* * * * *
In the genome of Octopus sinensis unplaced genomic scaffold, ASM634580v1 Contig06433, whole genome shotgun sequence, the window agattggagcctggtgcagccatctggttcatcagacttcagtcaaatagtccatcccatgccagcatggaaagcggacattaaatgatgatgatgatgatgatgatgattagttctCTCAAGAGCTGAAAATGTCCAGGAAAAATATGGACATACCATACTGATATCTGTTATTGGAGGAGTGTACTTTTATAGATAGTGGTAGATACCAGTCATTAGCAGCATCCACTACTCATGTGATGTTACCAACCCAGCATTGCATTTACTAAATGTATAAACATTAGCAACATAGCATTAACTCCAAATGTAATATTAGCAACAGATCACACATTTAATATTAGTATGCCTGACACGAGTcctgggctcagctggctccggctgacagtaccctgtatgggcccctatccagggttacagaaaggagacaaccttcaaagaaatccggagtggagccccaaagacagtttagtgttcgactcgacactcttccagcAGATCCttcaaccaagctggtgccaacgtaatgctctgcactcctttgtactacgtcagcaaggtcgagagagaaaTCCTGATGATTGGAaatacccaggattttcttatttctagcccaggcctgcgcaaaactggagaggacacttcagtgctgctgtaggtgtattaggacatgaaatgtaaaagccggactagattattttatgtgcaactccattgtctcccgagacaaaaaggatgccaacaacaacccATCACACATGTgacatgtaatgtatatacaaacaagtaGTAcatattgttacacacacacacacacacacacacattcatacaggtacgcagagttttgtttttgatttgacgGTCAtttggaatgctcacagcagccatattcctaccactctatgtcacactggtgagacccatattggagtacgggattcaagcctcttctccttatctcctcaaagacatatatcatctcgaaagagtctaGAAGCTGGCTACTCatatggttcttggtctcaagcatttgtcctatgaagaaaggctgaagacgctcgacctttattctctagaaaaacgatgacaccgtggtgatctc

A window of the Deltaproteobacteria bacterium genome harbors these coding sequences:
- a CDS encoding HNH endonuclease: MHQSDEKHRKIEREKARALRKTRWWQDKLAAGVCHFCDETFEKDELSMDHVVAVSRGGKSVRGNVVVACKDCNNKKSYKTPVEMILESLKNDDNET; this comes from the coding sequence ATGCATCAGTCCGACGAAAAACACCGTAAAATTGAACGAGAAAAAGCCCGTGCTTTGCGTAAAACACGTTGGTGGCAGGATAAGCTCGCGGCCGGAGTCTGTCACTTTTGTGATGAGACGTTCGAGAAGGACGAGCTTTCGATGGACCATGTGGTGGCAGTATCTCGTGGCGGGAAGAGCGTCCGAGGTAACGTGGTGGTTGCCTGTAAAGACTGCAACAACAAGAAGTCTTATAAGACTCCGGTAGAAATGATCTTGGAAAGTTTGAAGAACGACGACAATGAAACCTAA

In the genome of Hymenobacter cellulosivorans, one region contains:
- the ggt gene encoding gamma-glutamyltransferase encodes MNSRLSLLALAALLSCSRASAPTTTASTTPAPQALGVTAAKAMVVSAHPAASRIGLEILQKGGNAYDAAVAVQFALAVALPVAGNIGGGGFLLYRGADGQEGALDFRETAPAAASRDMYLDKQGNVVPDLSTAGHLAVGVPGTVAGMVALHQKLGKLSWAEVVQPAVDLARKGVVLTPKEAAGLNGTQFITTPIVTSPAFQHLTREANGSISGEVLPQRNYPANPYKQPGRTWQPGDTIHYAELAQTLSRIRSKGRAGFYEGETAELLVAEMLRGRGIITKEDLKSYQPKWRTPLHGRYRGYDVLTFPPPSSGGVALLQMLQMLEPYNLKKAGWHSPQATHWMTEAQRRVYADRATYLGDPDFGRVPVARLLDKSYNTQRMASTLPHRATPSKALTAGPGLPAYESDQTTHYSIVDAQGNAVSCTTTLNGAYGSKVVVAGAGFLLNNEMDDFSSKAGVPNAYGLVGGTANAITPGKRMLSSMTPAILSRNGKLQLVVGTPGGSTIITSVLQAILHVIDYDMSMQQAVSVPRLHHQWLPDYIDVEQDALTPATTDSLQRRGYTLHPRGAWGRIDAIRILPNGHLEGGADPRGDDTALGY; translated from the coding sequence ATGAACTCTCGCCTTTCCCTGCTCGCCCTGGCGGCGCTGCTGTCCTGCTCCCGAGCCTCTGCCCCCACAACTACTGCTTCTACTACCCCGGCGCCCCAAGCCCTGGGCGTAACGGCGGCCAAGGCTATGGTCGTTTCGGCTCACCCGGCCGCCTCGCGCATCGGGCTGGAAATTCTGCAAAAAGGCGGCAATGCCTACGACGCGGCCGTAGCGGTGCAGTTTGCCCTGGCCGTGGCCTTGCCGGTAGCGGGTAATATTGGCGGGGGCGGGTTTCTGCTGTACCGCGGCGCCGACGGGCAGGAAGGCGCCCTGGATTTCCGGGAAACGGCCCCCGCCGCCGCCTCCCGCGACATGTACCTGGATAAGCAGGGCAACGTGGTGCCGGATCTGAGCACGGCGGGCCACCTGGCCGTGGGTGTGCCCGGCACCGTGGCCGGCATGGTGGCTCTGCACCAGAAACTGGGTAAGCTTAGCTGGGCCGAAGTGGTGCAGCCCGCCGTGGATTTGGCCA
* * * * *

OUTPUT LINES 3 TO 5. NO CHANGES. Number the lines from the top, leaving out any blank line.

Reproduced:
- a CDS encoding HNH endonuclease: MHQSDEKHRKIEREKARALRKTRWWQDKLAAGVCHFCDETFEKDELSMDHVVAVSRGGKSVRGNVVVACKDCNNKKSYKTPVEMILESLKNDDNET; this comes from the coding sequence ATGCATCAGTCCGACGAAAAACACCGTAAAATTGAACGAGAAAAAGCCCGTGCTTTGCGTAAAACACGTTGGTGGCAGGATAAGCTCGCGGCCGGAGTCTGTCACTTTTGTGATGAGACGTTCGAGAAGGACGAGCTTTCGATGGACCATGTGGTGGCAGTATCTCGTGGCGGGAAGAGCGTCCGAGGTAACGTGGTGGTTGCCTGTAAAGACTGCAACAACAAGAAGTCTTATAAGACTCCGGTAGAAATGATCTTGGAAAGTTTGAAGAACGACGACAATGAAACCTAA

In the genome of Hymenobacter cellulosivorans, one region contains:
- the ggt gene encoding gamma-glutamyltransferase encodes MNSRLSLLALAALLSCSRASAPTTTASTTPAPQALGVTAAKAMVVSAHPAASRIGLEILQKGGNAYDAAVAVQFALAVALPVAGNIGGGGFLLYRGADGQEGALDFRETAPAAASRDMYLDKQGNVVPDLSTAGHLAVGVPGTVAGMVALHQKLGKLSWAEVVQPAVDLARKGVVLTPKEAAGLNGTQFITTPIVTSPAFQHLTREANGSISGEVLPQRNYPANPYKQPGRTWQPGDTIHYAELAQTLSRIRSKGRAGFYEGETAELLVAEMLRGRGIITKEDLKSYQPKWRTPLHGRYRGYDVLTFPPPSSGGVALLQMLQMLEPYNLKKAGWHSPQATHWMTEAQRRVYADRATYLGDPDFGRVPVARLLDKSYNTQRMASTLPHRATPSKALTAGPGLPAYESDQTTHYSIVDAQGNAVSCTTTLNGAYGSKVVVAGAGFLLNNEMDDFSSKAGVPNAYGLVGGTANAITPGKRMLSSMTPAILSRNGKLQLVVGTPGGSTIITSVLQAILHVIDYDMSMQQAVSVPRLHHQWLPDYIDVEQDALTPATTDSLQRRGYTLHPRGAWGRIDAIRILPNGHLEGGADPRGDDTALGY; translated from the coding sequence ATGAACTCTCGCCTTTCCCTGCTCGCCCTGGCGGCGCTGCTGTCCTGCTCCCGAGCCTCTGCCCCCACAACTACTGCTTCTACTACCCCGGCGCCCCAAGCCCTGGGCGTAACGGCGGCCAAGGCTATGGTCGTTTCGGCTCACCCGGCCGCCTCGCGCATCGGGCTGGAAATTCTGCAAAAAGGCGGCAATGCCTACGACGCGGCCGTAGCGGTGCAGTTTGCCCTGGCCGTGGCCTTGCCGGTAGCGGGTAATATTGGCGGGGGCGGGTTTCTGCTGTACCGCGGCGCCGACGGGCAGGAAGGCGCCCTGGATTTCCGGGAAACGGCCCCCGCCGCCGCCTCCCGCGACATGTACCTGGATAAGCAGGGCAACGTGGTGCCGGATCTGAGCACGGCGGGCCACCTGGCCGTGGGTGTGCCCGGCACCGTGGCCGGCATGGTGGCTCTGCACCAGAAACTGGGTAAGCTTAGCTGGGCCGAAGTGGTGCAGCCCGCCGTGGATTTGGCCA